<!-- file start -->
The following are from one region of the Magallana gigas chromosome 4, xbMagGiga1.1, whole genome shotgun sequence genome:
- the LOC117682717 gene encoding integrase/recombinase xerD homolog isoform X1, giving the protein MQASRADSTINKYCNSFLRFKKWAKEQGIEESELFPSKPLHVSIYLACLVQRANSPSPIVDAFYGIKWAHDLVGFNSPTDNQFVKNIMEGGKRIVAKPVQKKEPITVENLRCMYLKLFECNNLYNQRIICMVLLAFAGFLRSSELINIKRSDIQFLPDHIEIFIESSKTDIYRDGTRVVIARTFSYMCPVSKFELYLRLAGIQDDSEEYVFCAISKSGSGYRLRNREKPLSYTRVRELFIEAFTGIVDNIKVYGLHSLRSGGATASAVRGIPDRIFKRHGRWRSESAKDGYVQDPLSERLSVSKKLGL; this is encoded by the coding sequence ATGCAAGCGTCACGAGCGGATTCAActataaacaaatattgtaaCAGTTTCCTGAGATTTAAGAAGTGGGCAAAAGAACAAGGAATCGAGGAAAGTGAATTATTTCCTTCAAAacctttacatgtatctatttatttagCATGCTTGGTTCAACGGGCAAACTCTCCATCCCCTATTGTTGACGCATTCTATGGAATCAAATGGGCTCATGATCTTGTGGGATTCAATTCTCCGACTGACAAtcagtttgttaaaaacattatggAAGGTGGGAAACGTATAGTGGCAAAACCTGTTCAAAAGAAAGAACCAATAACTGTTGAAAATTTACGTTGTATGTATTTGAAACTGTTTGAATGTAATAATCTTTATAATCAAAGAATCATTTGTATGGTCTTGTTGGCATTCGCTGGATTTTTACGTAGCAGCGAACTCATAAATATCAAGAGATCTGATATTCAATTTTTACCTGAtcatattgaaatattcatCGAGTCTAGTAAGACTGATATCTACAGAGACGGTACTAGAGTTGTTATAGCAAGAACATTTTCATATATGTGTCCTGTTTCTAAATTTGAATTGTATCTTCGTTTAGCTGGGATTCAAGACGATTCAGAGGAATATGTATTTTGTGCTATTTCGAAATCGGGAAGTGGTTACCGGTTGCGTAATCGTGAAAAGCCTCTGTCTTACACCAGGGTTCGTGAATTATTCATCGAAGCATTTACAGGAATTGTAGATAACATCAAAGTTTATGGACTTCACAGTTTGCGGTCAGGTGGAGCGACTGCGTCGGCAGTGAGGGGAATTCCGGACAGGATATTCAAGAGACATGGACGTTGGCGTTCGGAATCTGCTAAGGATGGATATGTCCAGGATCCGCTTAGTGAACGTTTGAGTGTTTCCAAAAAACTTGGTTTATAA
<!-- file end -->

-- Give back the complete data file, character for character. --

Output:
The following are from one region of the Magallana gigas chromosome 4, xbMagGiga1.1, whole genome shotgun sequence genome:
- the LOC117682717 gene encoding integrase/recombinase xerD homolog isoform X1, giving the protein MQASRADSTINKYCNSFLRFKKWAKEQGIEESELFPSKPLHVSIYLACLVQRANSPSPIVDAFYGIKWAHDLVGFNSPTDNQFVKNIMEGGKRIVAKPVQKKEPITVENLRCMYLKLFECNNLYNQRIICMVLLAFAGFLRSSELINIKRSDIQFLPDHIEIFIESSKTDIYRDGTRVVIARTFSYMCPVSKFELYLRLAGIQDDSEEYVFCAISKSGSGYRLRNREKPLSYTRVRELFIEAFTGIVDNIKVYGLHSLRSGGATASAVRGIPDRIFKRHGRWRSESAKDGYVQDPLSERLSVSKKLGL; this is encoded by the coding sequence ATGCAAGCGTCACGAGCGGATTCAActataaacaaatattgtaaCAGTTTCCTGAGATTTAAGAAGTGGGCAAAAGAACAAGGAATCGAGGAAAGTGAATTATTTCCTTCAAAacctttacatgtatctatttatttagCATGCTTGGTTCAACGGGCAAACTCTCCATCCCCTATTGTTGACGCATTCTATGGAATCAAATGGGCTCATGATCTTGTGGGATTCAATTCTCCGACTGACAAtcagtttgttaaaaacattatggAAGGTGGGAAACGTATAGTGGCAAAACCTGTTCAAAAGAAAGAACCAATAACTGTTGAAAATTTACGTTGTATGTATTTGAAACTGTTTGAATGTAATAATCTTTATAATCAAAGAATCATTTGTATGGTCTTGTTGGCATTCGCTGGATTTTTACGTAGCAGCGAACTCATAAATATCAAGAGATCTGATATTCAATTTTTACCTGAtcatattgaaatattcatCGAGTCTAGTAAGACTGATATCTACAGAGACGGTACTAGAGTTGTTATAGCAAGAACATTTTCATATATGTGTCCTGTTTCTAAATTTGAATTGTATCTTCGTTTAGCTGGGATTCAAGACGATTCAGAGGAATATGTATTTTGTGCTATTTCGAAATCGGGAAGTGGTTACCGGTTGCGTAATCGTGAAAAGCCTCTGTCTTACACCAGGGTTCGTGAATTATTCATCGAAGCATTTACAGGAATTGTAGATAACATCAAAGTTTATGGACTTCACAGTTTGCGGTCAGGTGGAGCGACTGCGTCGGCAGTGAGGGGAATTCCGGACAGGATATTCAAGAGACATGGACGTTGGCGTTCGGAATCTGCTAAGGATGGATATGTCCAGGATCCGCTTAGTGAACGTTTGAGTGTTTCCAAAAAACTTGGTTTATAA